What happens when the parent-adult child relationship becomes poisonous?
Of course, many times parents don’t approve of adult children’s choices and decisions. The question is how long that disapproval lasts and how it impacts the relationship. Some parents apparently can’t or won’t move on
Writing in the Science section of The New York Times, psychiatrist Richard A. Friedman notes:
But just as there are ordinary good-enough parents who mysteriously produce a difficult child, there are some decent people who have the misfortune of having a truly toxic parent.
That disapproval can cause so much emotional stress for an adult child that it impacts behavior. When counseling and therapy provide no relief sometimes there is only one alternative, concludes Dr. Friedman:
Of course, we cannot undo history with therapy. But we can help mend brains and minds by removing or reducing stress. Sometimes, as drastic as it sounds, that means letting go of a toxic parent.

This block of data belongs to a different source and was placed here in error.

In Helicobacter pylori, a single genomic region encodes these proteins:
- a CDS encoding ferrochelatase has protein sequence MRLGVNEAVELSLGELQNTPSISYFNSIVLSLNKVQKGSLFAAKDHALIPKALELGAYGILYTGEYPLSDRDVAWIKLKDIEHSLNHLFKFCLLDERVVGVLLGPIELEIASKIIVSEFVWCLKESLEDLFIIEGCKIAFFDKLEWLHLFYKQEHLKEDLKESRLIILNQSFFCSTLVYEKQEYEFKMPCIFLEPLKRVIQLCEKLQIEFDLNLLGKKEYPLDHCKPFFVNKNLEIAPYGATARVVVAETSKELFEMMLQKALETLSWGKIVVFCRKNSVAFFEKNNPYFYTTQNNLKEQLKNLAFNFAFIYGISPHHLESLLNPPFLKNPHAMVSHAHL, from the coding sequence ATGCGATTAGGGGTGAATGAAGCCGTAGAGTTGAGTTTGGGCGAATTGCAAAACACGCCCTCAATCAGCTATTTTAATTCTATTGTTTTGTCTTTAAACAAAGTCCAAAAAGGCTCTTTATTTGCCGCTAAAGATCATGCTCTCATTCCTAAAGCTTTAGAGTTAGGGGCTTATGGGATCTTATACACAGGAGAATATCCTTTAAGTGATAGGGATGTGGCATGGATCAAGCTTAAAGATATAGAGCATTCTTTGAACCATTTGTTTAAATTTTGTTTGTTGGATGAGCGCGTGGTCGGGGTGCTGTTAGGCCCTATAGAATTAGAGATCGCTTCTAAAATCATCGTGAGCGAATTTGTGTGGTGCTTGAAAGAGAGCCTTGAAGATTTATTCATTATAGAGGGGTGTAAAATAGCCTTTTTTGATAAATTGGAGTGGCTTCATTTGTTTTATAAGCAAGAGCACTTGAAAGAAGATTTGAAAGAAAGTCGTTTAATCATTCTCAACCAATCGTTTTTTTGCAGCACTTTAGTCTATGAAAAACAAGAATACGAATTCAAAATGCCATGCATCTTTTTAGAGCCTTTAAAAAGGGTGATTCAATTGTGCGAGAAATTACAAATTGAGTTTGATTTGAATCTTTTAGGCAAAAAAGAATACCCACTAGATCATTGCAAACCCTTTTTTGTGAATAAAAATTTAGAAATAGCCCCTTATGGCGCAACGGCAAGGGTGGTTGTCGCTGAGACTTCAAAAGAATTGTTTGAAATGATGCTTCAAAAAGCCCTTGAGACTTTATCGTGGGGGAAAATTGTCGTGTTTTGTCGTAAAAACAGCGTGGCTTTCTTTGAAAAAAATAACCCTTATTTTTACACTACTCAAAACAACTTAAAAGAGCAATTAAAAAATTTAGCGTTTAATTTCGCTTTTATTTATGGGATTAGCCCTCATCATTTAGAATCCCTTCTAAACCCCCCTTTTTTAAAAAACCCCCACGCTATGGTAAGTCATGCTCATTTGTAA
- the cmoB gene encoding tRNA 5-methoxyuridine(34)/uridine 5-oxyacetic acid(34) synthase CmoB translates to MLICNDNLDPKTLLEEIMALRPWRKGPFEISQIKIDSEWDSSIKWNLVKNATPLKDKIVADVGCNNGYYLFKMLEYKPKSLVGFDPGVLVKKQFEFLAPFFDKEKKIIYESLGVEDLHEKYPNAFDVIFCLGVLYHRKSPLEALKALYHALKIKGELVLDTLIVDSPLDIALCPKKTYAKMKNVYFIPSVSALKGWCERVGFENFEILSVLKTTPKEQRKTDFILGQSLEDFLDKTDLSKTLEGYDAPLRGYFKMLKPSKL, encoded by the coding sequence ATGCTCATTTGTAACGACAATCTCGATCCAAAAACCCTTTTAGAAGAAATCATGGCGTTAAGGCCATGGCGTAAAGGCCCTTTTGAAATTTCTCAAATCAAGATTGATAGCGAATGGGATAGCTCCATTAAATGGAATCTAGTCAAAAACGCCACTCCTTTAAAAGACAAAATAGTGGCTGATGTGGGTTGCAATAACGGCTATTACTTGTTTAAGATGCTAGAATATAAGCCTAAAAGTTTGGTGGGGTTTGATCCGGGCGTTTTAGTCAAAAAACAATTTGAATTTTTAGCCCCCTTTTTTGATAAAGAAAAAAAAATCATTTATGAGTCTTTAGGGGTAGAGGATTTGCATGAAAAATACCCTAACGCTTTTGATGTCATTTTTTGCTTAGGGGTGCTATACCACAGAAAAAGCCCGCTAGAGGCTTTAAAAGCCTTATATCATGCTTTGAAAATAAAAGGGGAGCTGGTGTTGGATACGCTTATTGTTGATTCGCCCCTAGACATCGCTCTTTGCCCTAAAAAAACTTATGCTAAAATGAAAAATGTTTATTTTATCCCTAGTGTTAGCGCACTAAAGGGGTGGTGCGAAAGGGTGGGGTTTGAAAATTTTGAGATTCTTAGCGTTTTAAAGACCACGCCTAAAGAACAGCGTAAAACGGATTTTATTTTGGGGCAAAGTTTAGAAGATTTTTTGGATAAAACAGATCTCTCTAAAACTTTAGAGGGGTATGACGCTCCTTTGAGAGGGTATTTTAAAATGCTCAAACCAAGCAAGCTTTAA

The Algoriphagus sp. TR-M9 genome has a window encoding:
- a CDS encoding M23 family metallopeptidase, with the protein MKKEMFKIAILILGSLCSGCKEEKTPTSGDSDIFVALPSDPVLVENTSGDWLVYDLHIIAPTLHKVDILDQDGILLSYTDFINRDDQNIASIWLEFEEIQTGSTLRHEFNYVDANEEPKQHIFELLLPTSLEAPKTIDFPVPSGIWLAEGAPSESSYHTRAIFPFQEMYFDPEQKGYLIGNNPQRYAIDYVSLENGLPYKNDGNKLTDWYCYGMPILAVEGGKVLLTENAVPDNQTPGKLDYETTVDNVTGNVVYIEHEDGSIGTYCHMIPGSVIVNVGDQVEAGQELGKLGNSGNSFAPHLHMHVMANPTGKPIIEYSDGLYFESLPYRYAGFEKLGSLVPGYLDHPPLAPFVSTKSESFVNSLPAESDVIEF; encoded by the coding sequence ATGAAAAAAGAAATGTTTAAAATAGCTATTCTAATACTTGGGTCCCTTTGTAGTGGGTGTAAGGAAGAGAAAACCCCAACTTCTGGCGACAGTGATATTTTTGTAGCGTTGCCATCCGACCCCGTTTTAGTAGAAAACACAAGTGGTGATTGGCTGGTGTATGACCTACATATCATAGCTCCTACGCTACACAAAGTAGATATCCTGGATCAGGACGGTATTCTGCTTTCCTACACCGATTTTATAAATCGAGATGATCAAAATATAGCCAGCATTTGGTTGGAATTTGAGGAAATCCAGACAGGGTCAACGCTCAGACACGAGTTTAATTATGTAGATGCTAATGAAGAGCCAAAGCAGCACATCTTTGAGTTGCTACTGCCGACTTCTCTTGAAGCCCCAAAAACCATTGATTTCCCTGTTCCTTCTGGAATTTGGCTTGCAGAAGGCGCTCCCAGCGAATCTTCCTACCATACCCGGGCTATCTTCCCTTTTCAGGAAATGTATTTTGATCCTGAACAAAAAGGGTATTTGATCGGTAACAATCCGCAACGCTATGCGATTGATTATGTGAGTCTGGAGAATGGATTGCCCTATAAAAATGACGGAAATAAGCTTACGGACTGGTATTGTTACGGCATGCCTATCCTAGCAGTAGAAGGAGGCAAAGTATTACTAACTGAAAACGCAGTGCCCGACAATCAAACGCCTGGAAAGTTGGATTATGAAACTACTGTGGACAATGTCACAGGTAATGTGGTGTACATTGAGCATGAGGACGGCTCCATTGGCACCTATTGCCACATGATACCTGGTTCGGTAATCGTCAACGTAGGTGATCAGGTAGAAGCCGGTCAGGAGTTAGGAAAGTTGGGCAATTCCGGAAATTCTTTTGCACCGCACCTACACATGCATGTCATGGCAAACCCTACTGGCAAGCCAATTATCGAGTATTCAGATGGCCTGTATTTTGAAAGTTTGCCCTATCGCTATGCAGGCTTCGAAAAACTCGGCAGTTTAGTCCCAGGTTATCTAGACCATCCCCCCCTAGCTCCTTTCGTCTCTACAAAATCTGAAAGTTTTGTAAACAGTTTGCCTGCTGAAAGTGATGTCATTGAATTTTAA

Grandparents and Money Gifts
Nearly two-thirds (63%) of America’s 42.8 million grandparents have provided financial assistance or money gifts to their grandchildren in the last five years. The median amount provided was $3,000 over that period, and the average amount was $8,661, according to a 2009 survey by Met Life Mature Market Institute.
Most of the grandparents thought it was more important to dole out gifts as needed rather than leave a larger sum as an inheritance.
While grandparents seem willing to write a check they are more cautious about dispensing any spending tips other than “start saving early in life,” and “don’t get
into too much debt.” More than two-thirds of the grandparents said that they offered no financial wisdom.
The top three reasons for giving money were general support, education, and life events.